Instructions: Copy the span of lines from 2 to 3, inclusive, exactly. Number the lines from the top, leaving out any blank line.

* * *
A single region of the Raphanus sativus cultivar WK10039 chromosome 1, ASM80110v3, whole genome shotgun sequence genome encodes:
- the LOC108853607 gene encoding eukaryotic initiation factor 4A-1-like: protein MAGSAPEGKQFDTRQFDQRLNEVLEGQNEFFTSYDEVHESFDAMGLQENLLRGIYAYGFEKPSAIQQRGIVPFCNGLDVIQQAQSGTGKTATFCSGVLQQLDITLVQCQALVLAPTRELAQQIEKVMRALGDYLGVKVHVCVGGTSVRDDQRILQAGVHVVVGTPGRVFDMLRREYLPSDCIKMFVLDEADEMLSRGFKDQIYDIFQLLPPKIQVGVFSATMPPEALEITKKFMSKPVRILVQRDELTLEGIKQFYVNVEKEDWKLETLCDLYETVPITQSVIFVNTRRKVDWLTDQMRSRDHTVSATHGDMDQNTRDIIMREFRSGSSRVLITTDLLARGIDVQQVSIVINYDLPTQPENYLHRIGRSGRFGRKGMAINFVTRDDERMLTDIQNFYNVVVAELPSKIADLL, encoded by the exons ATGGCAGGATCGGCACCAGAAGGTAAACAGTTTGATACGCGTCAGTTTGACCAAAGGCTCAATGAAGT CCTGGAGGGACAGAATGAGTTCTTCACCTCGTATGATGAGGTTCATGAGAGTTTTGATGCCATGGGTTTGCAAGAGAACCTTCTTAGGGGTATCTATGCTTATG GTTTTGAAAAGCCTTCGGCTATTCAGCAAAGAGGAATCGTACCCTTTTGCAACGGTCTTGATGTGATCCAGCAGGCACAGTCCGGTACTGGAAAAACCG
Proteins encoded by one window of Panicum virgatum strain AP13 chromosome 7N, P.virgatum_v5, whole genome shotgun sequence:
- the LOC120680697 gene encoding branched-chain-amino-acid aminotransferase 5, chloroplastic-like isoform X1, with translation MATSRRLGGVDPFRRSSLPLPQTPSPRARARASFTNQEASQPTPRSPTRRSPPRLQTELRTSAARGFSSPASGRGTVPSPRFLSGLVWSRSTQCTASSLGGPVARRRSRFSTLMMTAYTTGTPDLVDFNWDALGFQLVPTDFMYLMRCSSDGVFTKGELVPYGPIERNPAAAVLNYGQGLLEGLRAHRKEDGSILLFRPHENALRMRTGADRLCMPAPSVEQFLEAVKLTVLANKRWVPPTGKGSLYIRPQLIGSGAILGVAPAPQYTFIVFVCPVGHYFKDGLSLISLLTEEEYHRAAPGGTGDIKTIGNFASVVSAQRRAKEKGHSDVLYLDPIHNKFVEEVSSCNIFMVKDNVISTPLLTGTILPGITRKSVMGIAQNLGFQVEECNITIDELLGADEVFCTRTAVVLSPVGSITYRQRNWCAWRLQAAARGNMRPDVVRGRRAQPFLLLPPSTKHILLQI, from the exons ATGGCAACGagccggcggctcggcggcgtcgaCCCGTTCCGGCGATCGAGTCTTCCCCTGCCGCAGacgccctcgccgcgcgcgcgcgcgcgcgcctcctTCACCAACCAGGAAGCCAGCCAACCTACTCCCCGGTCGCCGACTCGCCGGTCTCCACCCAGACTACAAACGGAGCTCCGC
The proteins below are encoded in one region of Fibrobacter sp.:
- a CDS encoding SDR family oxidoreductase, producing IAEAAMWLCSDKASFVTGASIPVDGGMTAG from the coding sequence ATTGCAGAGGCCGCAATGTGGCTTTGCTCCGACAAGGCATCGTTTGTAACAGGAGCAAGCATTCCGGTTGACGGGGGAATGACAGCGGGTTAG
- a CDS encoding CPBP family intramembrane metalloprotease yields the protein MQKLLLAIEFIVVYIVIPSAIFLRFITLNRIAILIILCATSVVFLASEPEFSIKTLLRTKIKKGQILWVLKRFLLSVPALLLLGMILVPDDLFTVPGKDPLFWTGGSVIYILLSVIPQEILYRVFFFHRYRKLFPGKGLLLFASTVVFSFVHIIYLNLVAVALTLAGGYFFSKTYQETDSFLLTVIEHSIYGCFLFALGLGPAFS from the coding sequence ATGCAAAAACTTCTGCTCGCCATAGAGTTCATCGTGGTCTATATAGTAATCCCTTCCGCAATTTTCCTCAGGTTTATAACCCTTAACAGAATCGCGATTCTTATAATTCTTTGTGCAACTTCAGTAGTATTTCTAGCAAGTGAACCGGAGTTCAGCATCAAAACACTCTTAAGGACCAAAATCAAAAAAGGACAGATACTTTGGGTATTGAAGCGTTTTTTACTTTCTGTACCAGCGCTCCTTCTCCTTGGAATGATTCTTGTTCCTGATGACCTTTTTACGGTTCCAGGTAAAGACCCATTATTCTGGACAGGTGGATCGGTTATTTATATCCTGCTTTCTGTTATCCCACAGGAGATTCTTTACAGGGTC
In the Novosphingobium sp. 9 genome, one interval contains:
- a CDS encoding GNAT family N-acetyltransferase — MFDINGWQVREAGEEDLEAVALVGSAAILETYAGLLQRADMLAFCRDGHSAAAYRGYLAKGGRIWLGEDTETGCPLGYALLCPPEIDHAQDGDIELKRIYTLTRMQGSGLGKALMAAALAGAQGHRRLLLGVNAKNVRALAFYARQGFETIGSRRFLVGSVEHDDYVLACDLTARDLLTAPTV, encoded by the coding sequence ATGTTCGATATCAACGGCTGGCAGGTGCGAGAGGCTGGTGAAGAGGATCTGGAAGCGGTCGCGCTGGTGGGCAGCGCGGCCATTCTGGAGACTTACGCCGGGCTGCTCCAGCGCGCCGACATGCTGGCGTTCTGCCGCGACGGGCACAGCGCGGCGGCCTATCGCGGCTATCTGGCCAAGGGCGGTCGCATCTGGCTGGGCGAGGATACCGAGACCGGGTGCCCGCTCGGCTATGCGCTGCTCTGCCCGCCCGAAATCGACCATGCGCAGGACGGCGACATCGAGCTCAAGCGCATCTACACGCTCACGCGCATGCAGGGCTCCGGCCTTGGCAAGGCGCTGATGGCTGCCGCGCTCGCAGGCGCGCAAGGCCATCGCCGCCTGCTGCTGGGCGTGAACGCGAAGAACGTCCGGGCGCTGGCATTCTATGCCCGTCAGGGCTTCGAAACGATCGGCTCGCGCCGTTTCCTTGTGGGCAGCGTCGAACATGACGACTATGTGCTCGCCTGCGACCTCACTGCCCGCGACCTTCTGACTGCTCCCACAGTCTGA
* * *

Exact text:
- the LOC108853607 gene encoding eukaryotic initiation factor 4A-1-like: protein MAGSAPEGKQFDTRQFDQRLNEVLEGQNEFFTSYDEVHESFDAMGLQENLLRGIYAYGFEKPSAIQQRGIVPFCNGLDVIQQAQSGTGKTATFCSGVLQQLDITLVQCQALVLAPTRELAQQIEKVMRALGDYLGVKVHVCVGGTSVRDDQRILQAGVHVVVGTPGRVFDMLRREYLPSDCIKMFVLDEADEMLSRGFKDQIYDIFQLLPPKIQVGVFSATMPPEALEITKKFMSKPVRILVQRDELTLEGIKQFYVNVEKEDWKLETLCDLYETVPITQSVIFVNTRRKVDWLTDQMRSRDHTVSATHGDMDQNTRDIIMREFRSGSSRVLITTDLLARGIDVQQVSIVINYDLPTQPENYLHRIGRSGRFGRKGMAINFVTRDDERMLTDIQNFYNVVVAELPSKIADLL, encoded by the exons ATGGCAGGATCGGCACCAGAAGGTAAACAGTTTGATACGCGTCAGTTTGACCAAAGGCTCAATGAAGT CCTGGAGGGACAGAATGAGTTCTTCACCTCGTATGATGAGGTTCATGAGAGTTTTGATGCCATGGGTTTGCAAGAGAACCTTCTTAGGGGTATCTATGCTTATG GTTTTGAAAAGCCTTCGGCTATTCAGCAAAGAGGAATCGTACCCTTTTGCAACGGTCTTGATGTGATCCAGCAGGCACAGTCCGGTACTGGAAAAACCG
Proteins encoded by one window of Panicum virgatum strain AP13 chromosome 7N, P.virgatum_v5, whole genome shotgun sequence: